3. Building a Relationship With Your Pet

Even if your pet is perfectly fit and apt for being a service animal it is worth remembering about the core point in training: communication. Majority of professional dog trainers define two types of service dogs: some work for food, some – for play. Who would know your pet better, than you? Capture the main desire of your dog and follow it once it performed its obedience, reaction or is worth a praise.

The main task of the owner when communicating with the dog is to establish a level of relationship that would ultimately lead to the dog’s desire to contact the owner (the need for communication), as well as the desire to follow the owner’s commands (the need to work). There are two equally wrong extremes in the human attitude towards dogs. On the one hand, the perception of the dog solely as a mechanism for fulfilling the wishes of the owner, and on the other, the complete humanization of the dog. However, a dog is a highly organized animal that lives, although with humans, but according to its own biological laws.

4.      Repetition and Critical Moments

You have just read that your dog must not be treated as a human, still in some points we are much alike. If we don’t practice a certain skill we get blunt and in the course of time may simply lose the grasp. Repetition is what helps maintain our skills and knowledge. The same works with the dog, so grab all your patience and if it doesn’t work on the 10th, it will certainly work out on the 20th time.

Nevertheless, not to forget about critical moments, that may become an obstacle while training. These may be related to violent behavior of a breeder or previous owner, personal sensitivity to a concrete sound or smell, situation or state. Few can be done until you understand what particularly makes your animal frustrated, distracted, or afraid. As soon as you found it out start working step by step by introducing such situations or things into its life so that the animal, with your strong support, will start perceiving it as less stressful and later just normal. It requires time, but it’s rewarding.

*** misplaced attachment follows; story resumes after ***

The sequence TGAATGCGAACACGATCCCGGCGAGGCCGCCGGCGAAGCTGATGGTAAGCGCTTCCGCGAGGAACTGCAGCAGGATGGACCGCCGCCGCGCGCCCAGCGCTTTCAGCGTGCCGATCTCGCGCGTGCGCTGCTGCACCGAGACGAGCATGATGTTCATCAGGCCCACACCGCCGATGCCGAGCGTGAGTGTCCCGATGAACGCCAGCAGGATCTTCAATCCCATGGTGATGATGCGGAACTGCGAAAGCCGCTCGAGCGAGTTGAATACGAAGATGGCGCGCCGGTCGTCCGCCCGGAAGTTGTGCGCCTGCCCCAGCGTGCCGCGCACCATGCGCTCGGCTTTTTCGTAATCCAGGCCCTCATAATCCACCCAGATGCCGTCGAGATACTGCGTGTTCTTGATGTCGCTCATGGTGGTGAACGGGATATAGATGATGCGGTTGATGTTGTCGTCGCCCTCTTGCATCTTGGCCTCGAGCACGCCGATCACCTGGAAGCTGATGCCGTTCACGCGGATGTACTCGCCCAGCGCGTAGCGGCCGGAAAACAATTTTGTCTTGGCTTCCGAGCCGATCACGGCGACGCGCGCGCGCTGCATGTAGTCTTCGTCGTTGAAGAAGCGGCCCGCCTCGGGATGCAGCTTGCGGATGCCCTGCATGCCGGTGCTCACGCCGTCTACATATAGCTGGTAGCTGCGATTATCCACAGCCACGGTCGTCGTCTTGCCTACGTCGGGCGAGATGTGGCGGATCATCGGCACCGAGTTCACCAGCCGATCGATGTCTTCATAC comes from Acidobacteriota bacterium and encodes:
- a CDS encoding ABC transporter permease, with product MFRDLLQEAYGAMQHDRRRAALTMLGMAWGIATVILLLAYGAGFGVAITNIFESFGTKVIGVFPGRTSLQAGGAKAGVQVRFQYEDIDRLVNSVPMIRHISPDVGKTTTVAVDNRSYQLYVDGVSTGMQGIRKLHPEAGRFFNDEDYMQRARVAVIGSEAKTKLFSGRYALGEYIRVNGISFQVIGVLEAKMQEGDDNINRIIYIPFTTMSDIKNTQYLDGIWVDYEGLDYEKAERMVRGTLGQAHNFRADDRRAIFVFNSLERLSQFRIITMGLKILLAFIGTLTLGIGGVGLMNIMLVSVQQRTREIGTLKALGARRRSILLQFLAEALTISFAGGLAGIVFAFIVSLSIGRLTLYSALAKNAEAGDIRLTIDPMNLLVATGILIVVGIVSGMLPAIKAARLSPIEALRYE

5.      Specialist Assistance.

Feel that your efforts just go in vain, but you are clear with the idea of your dog becoming a service animal? Then, go for a professional dog instructor. 

A good one (obviously you want the best one, no?) will know exactly the approach to your dog and will introduce discipline through love and care. But before getting one, make a research. Don’t hesitate to ask for recommendations. Look at the results that dogs achieved during the class. Find out how long they spent with this instructor and try to evaluate the results of their work. And if possible, ask the trainer to show his personal dog. Because if he couldn’t train his dog, then naturally, how can he train yours?

Surely, the last but not the least: you will be trained together with the dog. Yes, we need it often more than they do. Training your dog to become a service animal can sometimes be tiring and seem impossible. But the value and preciousness of this way of getting to know your fur friend better, become a close-knit team and rediscover your friendship cannot be overestimated.